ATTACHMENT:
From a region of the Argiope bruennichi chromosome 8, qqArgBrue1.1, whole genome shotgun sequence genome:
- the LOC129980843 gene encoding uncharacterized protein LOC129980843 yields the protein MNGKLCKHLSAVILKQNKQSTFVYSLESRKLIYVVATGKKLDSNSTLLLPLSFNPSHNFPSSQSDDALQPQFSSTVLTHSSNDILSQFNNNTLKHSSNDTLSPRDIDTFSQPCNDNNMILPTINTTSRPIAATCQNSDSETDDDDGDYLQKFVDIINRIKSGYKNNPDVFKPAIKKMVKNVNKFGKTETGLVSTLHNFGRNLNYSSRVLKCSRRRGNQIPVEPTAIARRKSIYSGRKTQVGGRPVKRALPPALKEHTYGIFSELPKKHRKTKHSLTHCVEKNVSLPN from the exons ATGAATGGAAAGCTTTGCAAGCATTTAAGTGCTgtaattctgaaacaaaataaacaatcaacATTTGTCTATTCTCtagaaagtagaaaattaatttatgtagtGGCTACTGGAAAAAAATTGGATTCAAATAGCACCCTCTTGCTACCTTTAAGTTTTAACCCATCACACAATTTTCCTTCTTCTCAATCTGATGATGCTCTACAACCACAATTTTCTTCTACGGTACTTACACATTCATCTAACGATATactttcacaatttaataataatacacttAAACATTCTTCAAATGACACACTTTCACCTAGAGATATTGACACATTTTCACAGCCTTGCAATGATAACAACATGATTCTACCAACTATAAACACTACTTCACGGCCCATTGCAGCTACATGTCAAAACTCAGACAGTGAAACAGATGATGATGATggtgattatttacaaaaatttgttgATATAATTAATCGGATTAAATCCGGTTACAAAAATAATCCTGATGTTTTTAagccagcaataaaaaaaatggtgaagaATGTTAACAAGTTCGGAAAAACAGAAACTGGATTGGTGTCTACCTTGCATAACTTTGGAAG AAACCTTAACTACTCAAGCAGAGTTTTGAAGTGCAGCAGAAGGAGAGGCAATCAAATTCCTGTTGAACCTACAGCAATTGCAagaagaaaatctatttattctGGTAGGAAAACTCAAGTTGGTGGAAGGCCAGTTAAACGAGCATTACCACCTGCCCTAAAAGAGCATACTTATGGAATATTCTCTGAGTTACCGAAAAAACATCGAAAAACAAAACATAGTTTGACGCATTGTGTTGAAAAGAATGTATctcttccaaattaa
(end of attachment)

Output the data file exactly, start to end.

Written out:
From a region of the Argiope bruennichi chromosome 8, qqArgBrue1.1, whole genome shotgun sequence genome:
- the LOC129980843 gene encoding uncharacterized protein LOC129980843 yields the protein MNGKLCKHLSAVILKQNKQSTFVYSLESRKLIYVVATGKKLDSNSTLLLPLSFNPSHNFPSSQSDDALQPQFSSTVLTHSSNDILSQFNNNTLKHSSNDTLSPRDIDTFSQPCNDNNMILPTINTTSRPIAATCQNSDSETDDDDGDYLQKFVDIINRIKSGYKNNPDVFKPAIKKMVKNVNKFGKTETGLVSTLHNFGRNLNYSSRVLKCSRRRGNQIPVEPTAIARRKSIYSGRKTQVGGRPVKRALPPALKEHTYGIFSELPKKHRKTKHSLTHCVEKNVSLPN from the exons ATGAATGGAAAGCTTTGCAAGCATTTAAGTGCTgtaattctgaaacaaaataaacaatcaacATTTGTCTATTCTCtagaaagtagaaaattaatttatgtagtGGCTACTGGAAAAAAATTGGATTCAAATAGCACCCTCTTGCTACCTTTAAGTTTTAACCCATCACACAATTTTCCTTCTTCTCAATCTGATGATGCTCTACAACCACAATTTTCTTCTACGGTACTTACACATTCATCTAACGATATactttcacaatttaataataatacacttAAACATTCTTCAAATGACACACTTTCACCTAGAGATATTGACACATTTTCACAGCCTTGCAATGATAACAACATGATTCTACCAACTATAAACACTACTTCACGGCCCATTGCAGCTACATGTCAAAACTCAGACAGTGAAACAGATGATGATGATggtgattatttacaaaaatttgttgATATAATTAATCGGATTAAATCCGGTTACAAAAATAATCCTGATGTTTTTAagccagcaataaaaaaaatggtgaagaATGTTAACAAGTTCGGAAAAACAGAAACTGGATTGGTGTCTACCTTGCATAACTTTGGAAG AAACCTTAACTACTCAAGCAGAGTTTTGAAGTGCAGCAGAAGGAGAGGCAATCAAATTCCTGTTGAACCTACAGCAATTGCAagaagaaaatctatttattctGGTAGGAAAACTCAAGTTGGTGGAAGGCCAGTTAAACGAGCATTACCACCTGCCCTAAAAGAGCATACTTATGGAATATTCTCTGAGTTACCGAAAAAACATCGAAAAACAAAACATAGTTTGACGCATTGTGTTGAAAAGAATGTATctcttccaaattaa